The findings have been reported as thematic clusters under the chapter headings: Older Women Speak Out: About Death and Dying, About Voluntary Euthanasia and About Quality of Life. It appeared that, while death was not feared, the dying process was a more daunting prospect, especially if it was likely to involve a protracted period of decline and deterioration. Few of the participants had any experience with palliative care and, those who did, were disappointed that it had not lived up to their expectations. Most adamantly rejected the prospect of admission to a nursing home and, though several speculated that suicide may be their only alternative, most hoped they would be able to remain living independently in their own homes, with support if necessary, till they died.

The concepts which emerged in the findings chapters as the critical reflective process unfolded, appeared to cluster with the concept of ‘ethics of care’. Some feminists,, including feminists within the disability movement, advocate working with ethics of care from within a political rather than a psychological framework and, as a consequence, to locate this important ethical issue within the social domain (McLaughlin, 2003; Sevenhuijsen, 1998). This perspective informs the final chapter in which I take the critically reflective process forward to vision a different future in which ethics of care understandings about the interdependencies between people are given full scope. I propose tentative strategies to implement this at grassroots, professional practice and policy development levels.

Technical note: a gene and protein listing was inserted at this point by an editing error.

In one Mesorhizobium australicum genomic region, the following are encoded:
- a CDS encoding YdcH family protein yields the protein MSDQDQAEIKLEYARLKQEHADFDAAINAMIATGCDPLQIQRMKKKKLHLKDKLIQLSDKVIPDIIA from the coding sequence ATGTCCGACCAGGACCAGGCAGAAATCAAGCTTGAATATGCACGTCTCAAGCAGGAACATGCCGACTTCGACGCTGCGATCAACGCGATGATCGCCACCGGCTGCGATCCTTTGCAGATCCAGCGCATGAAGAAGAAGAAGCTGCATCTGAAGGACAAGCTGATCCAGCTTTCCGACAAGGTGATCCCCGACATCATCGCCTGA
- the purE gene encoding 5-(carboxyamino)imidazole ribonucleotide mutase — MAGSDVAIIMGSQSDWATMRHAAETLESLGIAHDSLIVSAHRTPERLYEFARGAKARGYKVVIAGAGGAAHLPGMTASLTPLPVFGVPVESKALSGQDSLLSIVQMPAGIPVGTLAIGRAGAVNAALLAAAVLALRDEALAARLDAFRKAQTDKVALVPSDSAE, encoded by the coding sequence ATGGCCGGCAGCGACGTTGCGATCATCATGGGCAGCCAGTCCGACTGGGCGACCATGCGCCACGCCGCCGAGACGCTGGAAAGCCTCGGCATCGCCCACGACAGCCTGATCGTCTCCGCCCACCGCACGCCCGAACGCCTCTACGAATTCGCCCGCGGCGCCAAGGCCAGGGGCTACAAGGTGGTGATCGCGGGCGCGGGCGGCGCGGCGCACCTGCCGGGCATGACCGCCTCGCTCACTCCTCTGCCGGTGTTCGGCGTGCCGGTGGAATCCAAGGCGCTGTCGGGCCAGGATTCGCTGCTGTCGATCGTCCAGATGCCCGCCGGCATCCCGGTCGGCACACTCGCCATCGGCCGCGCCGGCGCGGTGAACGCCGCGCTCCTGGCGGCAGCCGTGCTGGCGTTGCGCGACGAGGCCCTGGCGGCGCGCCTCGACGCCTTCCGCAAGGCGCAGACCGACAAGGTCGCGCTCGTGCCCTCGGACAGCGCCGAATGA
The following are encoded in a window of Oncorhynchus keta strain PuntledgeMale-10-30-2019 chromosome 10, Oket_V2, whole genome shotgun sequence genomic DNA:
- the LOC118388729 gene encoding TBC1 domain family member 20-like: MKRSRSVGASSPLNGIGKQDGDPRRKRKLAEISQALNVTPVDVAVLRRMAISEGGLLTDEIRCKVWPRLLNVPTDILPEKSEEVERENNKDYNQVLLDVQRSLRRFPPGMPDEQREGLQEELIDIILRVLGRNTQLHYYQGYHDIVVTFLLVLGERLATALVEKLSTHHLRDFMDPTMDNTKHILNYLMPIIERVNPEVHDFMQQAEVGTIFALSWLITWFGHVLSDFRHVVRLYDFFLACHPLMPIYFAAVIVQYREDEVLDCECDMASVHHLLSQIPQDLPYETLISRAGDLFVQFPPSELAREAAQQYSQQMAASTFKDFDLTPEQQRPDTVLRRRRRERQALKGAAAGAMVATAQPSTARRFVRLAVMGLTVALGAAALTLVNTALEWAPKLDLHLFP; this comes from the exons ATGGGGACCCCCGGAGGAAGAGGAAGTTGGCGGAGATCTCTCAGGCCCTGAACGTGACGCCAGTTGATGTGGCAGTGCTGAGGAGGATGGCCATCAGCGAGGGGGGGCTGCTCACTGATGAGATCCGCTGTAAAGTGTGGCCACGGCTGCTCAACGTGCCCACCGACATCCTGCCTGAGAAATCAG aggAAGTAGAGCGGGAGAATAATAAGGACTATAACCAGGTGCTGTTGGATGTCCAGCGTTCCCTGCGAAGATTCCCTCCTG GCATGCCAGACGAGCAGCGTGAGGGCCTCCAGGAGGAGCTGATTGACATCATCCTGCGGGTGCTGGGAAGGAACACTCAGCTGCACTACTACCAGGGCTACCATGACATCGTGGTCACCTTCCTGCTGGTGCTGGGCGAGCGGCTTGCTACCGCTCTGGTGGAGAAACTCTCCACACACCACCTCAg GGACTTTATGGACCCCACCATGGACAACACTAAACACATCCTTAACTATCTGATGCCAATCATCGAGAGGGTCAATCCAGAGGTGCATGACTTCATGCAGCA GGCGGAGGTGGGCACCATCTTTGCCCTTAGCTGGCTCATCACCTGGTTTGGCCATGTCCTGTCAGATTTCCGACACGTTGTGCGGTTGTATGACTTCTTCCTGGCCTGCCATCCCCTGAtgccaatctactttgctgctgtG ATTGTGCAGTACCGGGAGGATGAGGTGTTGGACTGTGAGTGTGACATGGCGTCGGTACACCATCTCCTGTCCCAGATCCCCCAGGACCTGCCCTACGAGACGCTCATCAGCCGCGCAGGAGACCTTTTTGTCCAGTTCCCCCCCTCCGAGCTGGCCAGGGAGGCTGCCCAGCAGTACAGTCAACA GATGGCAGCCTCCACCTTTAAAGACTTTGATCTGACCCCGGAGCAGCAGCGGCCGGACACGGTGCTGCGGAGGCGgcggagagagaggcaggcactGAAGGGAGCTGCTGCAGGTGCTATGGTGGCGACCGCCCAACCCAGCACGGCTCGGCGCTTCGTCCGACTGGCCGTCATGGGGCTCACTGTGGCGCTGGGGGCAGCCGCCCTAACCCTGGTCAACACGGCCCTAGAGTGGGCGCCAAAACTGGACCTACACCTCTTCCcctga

These strategies for change include exploring opportunities for alliances to be negotiated between groups which have interests in common around social care provision and the protection of the rights of vulnerable people. Such alliances are particularly relevant in the light of what has been identified as a health care crisis. Locating care in the social domain challenges the privileged position of medicine as the current model of practice but not in a way which denies the importance of medicine in end of life care. Both are vital to good quality of care which, ethics of care feminists identify, is central to social functioning. This is as important at the end of life as at any other time to ensure a holistic approach to end of life management centres on the well being of the person who is dying, is sensitive to that person’s right to be heard and respects her/his wishes. This is a process which has been likened to a ‘midwifing’ through the dying process and, making the hard choices which those who seek an easeful end request.

Item ID: 2127
Item Type: Thesis (Masters (Research))
Keywords: voluntary euthanasia, terminal care, suicide, assisted suicide, older women, death, moral attitudes, ethics, end of life, physician and patient
Date Deposited: 23 Mar 2009 22:28
FoR Codes: 16 STUDIES IN HUMAN SOCIETY > 1699 Other Studies in Human Society @ 0%
16 STUDIES IN HUMAN SOCIETY > 1699 Other Studies in Human Society > 169901 Gender Specific Studies @ 0%
22 PHILOSOPHY AND RELIGIOUS STUDIES @ 0%